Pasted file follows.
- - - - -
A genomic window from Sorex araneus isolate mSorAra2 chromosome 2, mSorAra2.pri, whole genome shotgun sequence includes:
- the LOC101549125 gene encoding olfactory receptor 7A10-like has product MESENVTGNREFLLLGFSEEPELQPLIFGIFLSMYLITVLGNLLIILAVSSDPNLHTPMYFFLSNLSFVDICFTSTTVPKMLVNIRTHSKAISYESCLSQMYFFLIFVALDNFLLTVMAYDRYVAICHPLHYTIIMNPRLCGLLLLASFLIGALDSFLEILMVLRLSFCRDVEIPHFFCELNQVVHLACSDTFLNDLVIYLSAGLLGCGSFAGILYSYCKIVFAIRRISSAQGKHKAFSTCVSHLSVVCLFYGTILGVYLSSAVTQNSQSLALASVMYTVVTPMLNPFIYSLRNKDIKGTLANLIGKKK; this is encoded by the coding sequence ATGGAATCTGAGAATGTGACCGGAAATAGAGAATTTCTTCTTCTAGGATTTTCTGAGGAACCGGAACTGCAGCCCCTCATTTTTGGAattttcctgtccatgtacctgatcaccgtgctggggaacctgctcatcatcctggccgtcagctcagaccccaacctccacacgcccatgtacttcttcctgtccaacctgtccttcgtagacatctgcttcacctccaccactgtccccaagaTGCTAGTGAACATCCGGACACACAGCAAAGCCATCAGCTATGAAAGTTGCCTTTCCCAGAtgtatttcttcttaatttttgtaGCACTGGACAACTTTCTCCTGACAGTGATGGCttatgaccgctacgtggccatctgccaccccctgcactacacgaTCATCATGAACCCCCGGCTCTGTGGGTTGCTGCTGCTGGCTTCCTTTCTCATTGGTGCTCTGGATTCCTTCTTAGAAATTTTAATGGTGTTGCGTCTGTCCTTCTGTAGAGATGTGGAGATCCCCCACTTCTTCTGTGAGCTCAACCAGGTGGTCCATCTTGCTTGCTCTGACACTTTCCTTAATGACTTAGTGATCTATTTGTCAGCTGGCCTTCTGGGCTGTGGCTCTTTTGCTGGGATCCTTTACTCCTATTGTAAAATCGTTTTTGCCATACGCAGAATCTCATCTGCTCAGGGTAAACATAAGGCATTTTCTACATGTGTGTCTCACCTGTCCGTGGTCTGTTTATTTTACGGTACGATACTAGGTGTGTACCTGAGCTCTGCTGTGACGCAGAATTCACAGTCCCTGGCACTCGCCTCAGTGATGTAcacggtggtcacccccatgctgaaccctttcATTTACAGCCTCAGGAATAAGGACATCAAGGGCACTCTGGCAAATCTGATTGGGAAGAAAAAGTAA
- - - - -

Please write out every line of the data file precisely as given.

A genomic window from Sorex araneus isolate mSorAra2 chromosome 2, mSorAra2.pri, whole genome shotgun sequence includes:
- the LOC101549125 gene encoding olfactory receptor 7A10-like has product MESENVTGNREFLLLGFSEEPELQPLIFGIFLSMYLITVLGNLLIILAVSSDPNLHTPMYFFLSNLSFVDICFTSTTVPKMLVNIRTHSKAISYESCLSQMYFFLIFVALDNFLLTVMAYDRYVAICHPLHYTIIMNPRLCGLLLLASFLIGALDSFLEILMVLRLSFCRDVEIPHFFCELNQVVHLACSDTFLNDLVIYLSAGLLGCGSFAGILYSYCKIVFAIRRISSAQGKHKAFSTCVSHLSVVCLFYGTILGVYLSSAVTQNSQSLALASVMYTVVTPMLNPFIYSLRNKDIKGTLANLIGKKK; this is encoded by the coding sequence ATGGAATCTGAGAATGTGACCGGAAATAGAGAATTTCTTCTTCTAGGATTTTCTGAGGAACCGGAACTGCAGCCCCTCATTTTTGGAattttcctgtccatgtacctgatcaccgtgctggggaacctgctcatcatcctggccgtcagctcagaccccaacctccacacgcccatgtacttcttcctgtccaacctgtccttcgtagacatctgcttcacctccaccactgtccccaagaTGCTAGTGAACATCCGGACACACAGCAAAGCCATCAGCTATGAAAGTTGCCTTTCCCAGAtgtatttcttcttaatttttgtaGCACTGGACAACTTTCTCCTGACAGTGATGGCttatgaccgctacgtggccatctgccaccccctgcactacacgaTCATCATGAACCCCCGGCTCTGTGGGTTGCTGCTGCTGGCTTCCTTTCTCATTGGTGCTCTGGATTCCTTCTTAGAAATTTTAATGGTGTTGCGTCTGTCCTTCTGTAGAGATGTGGAGATCCCCCACTTCTTCTGTGAGCTCAACCAGGTGGTCCATCTTGCTTGCTCTGACACTTTCCTTAATGACTTAGTGATCTATTTGTCAGCTGGCCTTCTGGGCTGTGGCTCTTTTGCTGGGATCCTTTACTCCTATTGTAAAATCGTTTTTGCCATACGCAGAATCTCATCTGCTCAGGGTAAACATAAGGCATTTTCTACATGTGTGTCTCACCTGTCCGTGGTCTGTTTATTTTACGGTACGATACTAGGTGTGTACCTGAGCTCTGCTGTGACGCAGAATTCACAGTCCCTGGCACTCGCCTCAGTGATGTAcacggtggtcacccccatgctgaaccctttcATTTACAGCCTCAGGAATAAGGACATCAAGGGCACTCTGGCAAATCTGATTGGGAAGAAAAAGTAA